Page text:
Rapid evolution or creeping stagnation?
We all know that 2020 was a highly unusual year – the Covid pandemic not only impacted the global economy, it also accelerated ongoing changes and developments in the Fintech and Payment industry.
Lockdown measures and an economic downturn have increased cost pressures mounting on industry players, strengthening their push for digital innovation and transformation to stay competitive. As the last weeks of 2020 are approaching, we take an outlook at what trends 2021 could have in store.
Trend #1: Collaboration and fusion between established players and fintechs.
The competition between established banks/financial institutions and fintech startups has generally been seen as a winner-takes-all-dynamic, as e.g. the term “challenger banks” entails. However, the philosophy in the industry is gradually shifting from competition to collaboration and fusion as actors realize their strengths and shortcomings.
Established players boast big pockets, distribution networks and experience with regulators while burdened by a lacking culture of innovation and outdated legacy systems. Fintechs have lean structures and innovative systems but often struggle with the implementation of constantly increasing compliance regulations.
Industry giants like VISA, Mastercard, Barclays, Raiffeisen, ING have set up venture funds and accelerator programs to acquire and onboard innovative fintech startups. Deloitte suggests that fintechs should also seek partnership opportunities with fintechs, bigtechs, and nonfinancial services firms.
Trend #2: Digital only banks will significantly increase their market share.
As nations locked down, clients shied away from non-urgent bank visits – despite them being open as considered “essential service providers”. “Digital-only banks” like Revolut and N26 have shown that smartphones are all it needs to provide clients a seamless banking experience. Already in 2017, a 36 % decline of bank branch visits to 2022 was forecast, the Covid pandemic is likely to aggravate this trend further.
The leading challenger bank Revolut increased new account growth by 45 % between October 2019 and August 2020, boasting 3 million new signups between March and August 2020 alone. The market research institute ResearchAndMarkets projects challenger banks to grow between 2020 and 2027 by 48,1 % YOY.
Trend #3: Fintech regulation will intensify and become international.
While Fintechs are regulated by national financial supervisors, their low-cost-structure allows them to quickly expand regionally or globally. Financial watchdogs are challenged to review existing regulation, such as requirements for in-person contact, and update or complement them with digital alternatives to enable smooth banking and payment transactions in the digital age.
The Covid pandemic might have made some temporary changes in regulation necessary, yet it is plausible that these adjustments will be adopted and remain beyond this time frame. Financial regulators recognize that in areas where jurisdictions have similar compliance requirements, a harmonization could be helpful to allow for and foster secure innovation.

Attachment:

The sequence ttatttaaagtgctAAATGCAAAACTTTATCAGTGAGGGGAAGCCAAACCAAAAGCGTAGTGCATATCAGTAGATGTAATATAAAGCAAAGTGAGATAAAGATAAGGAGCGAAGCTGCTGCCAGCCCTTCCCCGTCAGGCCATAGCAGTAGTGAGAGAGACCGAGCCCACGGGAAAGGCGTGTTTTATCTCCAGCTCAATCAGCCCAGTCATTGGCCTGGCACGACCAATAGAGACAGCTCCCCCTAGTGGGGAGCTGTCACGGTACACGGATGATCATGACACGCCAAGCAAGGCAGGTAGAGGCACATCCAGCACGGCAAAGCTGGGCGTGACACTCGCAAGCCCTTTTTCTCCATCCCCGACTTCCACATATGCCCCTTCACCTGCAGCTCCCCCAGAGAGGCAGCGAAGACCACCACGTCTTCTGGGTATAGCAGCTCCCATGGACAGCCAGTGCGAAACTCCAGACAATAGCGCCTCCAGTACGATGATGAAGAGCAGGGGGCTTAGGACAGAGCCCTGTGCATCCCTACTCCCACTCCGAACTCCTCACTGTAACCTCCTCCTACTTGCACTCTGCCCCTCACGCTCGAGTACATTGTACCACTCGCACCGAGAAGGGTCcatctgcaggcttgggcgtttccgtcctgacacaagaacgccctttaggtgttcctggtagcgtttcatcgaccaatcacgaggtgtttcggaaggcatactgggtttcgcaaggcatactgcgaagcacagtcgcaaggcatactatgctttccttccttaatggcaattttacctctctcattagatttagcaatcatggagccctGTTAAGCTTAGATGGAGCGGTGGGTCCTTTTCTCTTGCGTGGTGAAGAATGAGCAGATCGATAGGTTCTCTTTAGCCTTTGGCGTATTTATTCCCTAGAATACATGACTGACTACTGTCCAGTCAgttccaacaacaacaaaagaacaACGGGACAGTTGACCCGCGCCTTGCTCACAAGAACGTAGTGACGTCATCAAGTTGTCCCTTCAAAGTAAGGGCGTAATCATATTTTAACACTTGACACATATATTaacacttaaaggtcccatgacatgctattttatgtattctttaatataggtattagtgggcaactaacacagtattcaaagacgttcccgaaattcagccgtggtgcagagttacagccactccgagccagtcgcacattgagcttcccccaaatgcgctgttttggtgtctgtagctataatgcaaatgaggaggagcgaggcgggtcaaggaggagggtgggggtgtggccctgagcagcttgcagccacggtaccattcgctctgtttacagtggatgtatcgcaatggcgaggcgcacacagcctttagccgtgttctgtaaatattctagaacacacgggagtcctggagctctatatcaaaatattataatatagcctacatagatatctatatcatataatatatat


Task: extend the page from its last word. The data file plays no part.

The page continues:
Trend #4: Artificial intelligence (AI) adoption in fintech and payment will increase.
Artificial intelligence (AI) is expected to massively disrupt the financial industry in the coming years. Potential applications of AI solutions in financial services are legion, the most prominent one being the prevention of fraud and data breaches.
The PWC Global Fintech Survey 2019 revealed that the biggest concern facing banking and financial institutions are “security, compliance and data-privacy risks”. AI-powered algorithms can help early on to detect illicit activity, e.g. by monitoring credit card and loan applications or spending and deposit patterns, helping to prevent money laundering or identity theft.
Trend #5: Digital payments and wallets will outgrow debit cards.
In 2021, consumers no longer need their wallets or debit cards to make payments. Instead, their smartphones hold mobile wallets containing their debit and credit cards. Mobile payment services like Google Wallet and Apply Pay are rapidly gaining traction. While not all consumers are comfortable with using such services yet, already in 2019 there were 2.1bn mobile wallet users – a number that is set to grow quickly.
Research from Mordor Intelligence forecasts that in 2021, mobile payments will come closer to beating debit cards as the most common payment method worldwide. In China, where more than 81,1 % of smartphone owners make mobile payments, this has already been the case since 2018.
Cryptocurrencies and their crypto-wallets – which are a special form of digital wallet – will further contribute to the growing adoption of digital wallets by end consumers.
While Fintech investment was down Corona year 2020, the coming year 2021 will likely see a rapid evolution of the Fintech and payment industry. Emerging technologies, among them most prominently AI and Blockchain, will be both enablers and accelerators of this development.
In the quest for gaining a competitive edge, established players and fintech disruptors increasingly cooperate and build strategic alliances. While end-users continue to adopt digital payments and digital-only banks, companies seek to leverage digital transformation to streamline operations and realize cost efficiencies. Meanwhile, financial regulators watch closely and cooperate on an international level to ensure consumer protection without unnecessarily hampering fintech innovation.